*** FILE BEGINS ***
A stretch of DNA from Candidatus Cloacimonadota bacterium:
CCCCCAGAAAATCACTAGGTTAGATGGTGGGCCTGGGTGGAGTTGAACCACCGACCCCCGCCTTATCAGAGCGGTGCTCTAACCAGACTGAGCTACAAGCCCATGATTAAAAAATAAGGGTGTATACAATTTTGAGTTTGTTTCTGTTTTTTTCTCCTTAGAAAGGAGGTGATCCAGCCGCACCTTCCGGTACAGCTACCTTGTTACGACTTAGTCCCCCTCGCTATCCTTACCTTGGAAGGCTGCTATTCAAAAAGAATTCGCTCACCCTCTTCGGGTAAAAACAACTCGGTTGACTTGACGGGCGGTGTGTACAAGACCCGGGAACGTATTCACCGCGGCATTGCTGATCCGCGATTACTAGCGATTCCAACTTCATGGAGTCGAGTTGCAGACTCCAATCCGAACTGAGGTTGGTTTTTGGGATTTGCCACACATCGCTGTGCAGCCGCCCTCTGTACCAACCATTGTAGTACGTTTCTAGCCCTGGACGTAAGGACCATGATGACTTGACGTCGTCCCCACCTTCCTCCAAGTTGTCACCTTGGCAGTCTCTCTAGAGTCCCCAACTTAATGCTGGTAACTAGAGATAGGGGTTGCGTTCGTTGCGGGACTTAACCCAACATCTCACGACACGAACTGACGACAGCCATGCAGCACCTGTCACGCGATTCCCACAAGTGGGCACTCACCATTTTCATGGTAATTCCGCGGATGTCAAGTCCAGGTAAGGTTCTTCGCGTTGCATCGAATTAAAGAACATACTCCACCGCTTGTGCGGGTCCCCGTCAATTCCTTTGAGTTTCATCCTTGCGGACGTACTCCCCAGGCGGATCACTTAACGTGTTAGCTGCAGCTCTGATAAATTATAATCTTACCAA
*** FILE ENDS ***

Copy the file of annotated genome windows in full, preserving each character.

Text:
A stretch of DNA from Candidatus Cloacimonadota bacterium:
CCCCCAGAAAATCACTAGGTTAGATGGTGGGCCTGGGTGGAGTTGAACCACCGACCCCCGCCTTATCAGAGCGGTGCTCTAACCAGACTGAGCTACAAGCCCATGATTAAAAAATAAGGGTGTATACAATTTTGAGTTTGTTTCTGTTTTTTTCTCCTTAGAAAGGAGGTGATCCAGCCGCACCTTCCGGTACAGCTACCTTGTTACGACTTAGTCCCCCTCGCTATCCTTACCTTGGAAGGCTGCTATTCAAAAAGAATTCGCTCACCCTCTTCGGGTAAAAACAACTCGGTTGACTTGACGGGCGGTGTGTACAAGACCCGGGAACGTATTCACCGCGGCATTGCTGATCCGCGATTACTAGCGATTCCAACTTCATGGAGTCGAGTTGCAGACTCCAATCCGAACTGAGGTTGGTTTTTGGGATTTGCCACACATCGCTGTGCAGCCGCCCTCTGTACCAACCATTGTAGTACGTTTCTAGCCCTGGACGTAAGGACCATGATGACTTGACGTCGTCCCCACCTTCCTCCAAGTTGTCACCTTGGCAGTCTCTCTAGAGTCCCCAACTTAATGCTGGTAACTAGAGATAGGGGTTGCGTTCGTTGCGGGACTTAACCCAACATCTCACGACACGAACTGACGACAGCCATGCAGCACCTGTCACGCGATTCCCACAAGTGGGCACTCACCATTTTCATGGTAATTCCGCGGATGTCAAGTCCAGGTAAGGTTCTTCGCGTTGCATCGAATTAAAGAACATACTCCACCGCTTGTGCGGGTCCCCGTCAATTCCTTTGAGTTTCATCCTTGCGGACGTACTCCCCAGGCGGATCACTTAACGTGTTAGCTGCAGCTCTGATAAATTATAATCTTACCAA